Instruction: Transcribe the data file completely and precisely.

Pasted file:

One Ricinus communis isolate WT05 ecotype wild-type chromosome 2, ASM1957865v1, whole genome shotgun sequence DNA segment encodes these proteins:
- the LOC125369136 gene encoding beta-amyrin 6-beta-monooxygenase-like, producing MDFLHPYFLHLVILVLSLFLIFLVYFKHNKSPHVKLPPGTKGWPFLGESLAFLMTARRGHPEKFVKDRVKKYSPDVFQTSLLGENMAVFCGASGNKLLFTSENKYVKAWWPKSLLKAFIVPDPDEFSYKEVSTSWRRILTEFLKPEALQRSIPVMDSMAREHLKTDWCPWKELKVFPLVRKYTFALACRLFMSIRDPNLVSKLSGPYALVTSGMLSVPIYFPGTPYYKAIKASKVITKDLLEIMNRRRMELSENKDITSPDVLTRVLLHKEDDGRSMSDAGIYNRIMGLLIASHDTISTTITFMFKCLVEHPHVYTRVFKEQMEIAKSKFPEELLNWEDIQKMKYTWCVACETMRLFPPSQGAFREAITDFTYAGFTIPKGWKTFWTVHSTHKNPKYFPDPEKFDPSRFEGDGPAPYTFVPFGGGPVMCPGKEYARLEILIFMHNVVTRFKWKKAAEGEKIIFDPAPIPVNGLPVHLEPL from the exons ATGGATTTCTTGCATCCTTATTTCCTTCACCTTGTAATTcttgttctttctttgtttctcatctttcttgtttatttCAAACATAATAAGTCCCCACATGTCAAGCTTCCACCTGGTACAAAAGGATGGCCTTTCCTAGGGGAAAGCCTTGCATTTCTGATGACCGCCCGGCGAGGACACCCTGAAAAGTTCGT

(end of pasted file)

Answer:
One Ricinus communis isolate WT05 ecotype wild-type chromosome 2, ASM1957865v1, whole genome shotgun sequence DNA segment encodes these proteins:
- the LOC125369136 gene encoding beta-amyrin 6-beta-monooxygenase-like, producing MDFLHPYFLHLVILVLSLFLIFLVYFKHNKSPHVKLPPGTKGWPFLGESLAFLMTARRGHPEKFVKDRVKKYSPDVFQTSLLGENMAVFCGASGNKLLFTSENKYVKAWWPKSLLKAFIVPDPDEFSYKEVSTSWRRILTEFLKPEALQRSIPVMDSMAREHLKTDWCPWKELKVFPLVRKYTFALACRLFMSIRDPNLVSKLSGPYALVTSGMLSVPIYFPGTPYYKAIKASKVITKDLLEIMNRRRMELSENKDITSPDVLTRVLLHKEDDGRSMSDAGIYNRIMGLLIASHDTISTTITFMFKCLVEHPHVYTRVFKEQMEIAKSKFPEELLNWEDIQKMKYTWCVACETMRLFPPSQGAFREAITDFTYAGFTIPKGWKTFWTVHSTHKNPKYFPDPEKFDPSRFEGDGPAPYTFVPFGGGPVMCPGKEYARLEILIFMHNVVTRFKWKKAAEGEKIIFDPAPIPVNGLPVHLEPL from the exons ATGGATTTCTTGCATCCTTATTTCCTTCACCTTGTAATTcttgttctttctttgtttctcatctttcttgtttatttCAAACATAATAAGTCCCCACATGTCAAGCTTCCACCTGGTACAAAAGGATGGCCTTTCCTAGGGGAAAGCCTTGCATTTCTGATGACCGCCCGGCGAGGACACCCTGAAAAGTTCGT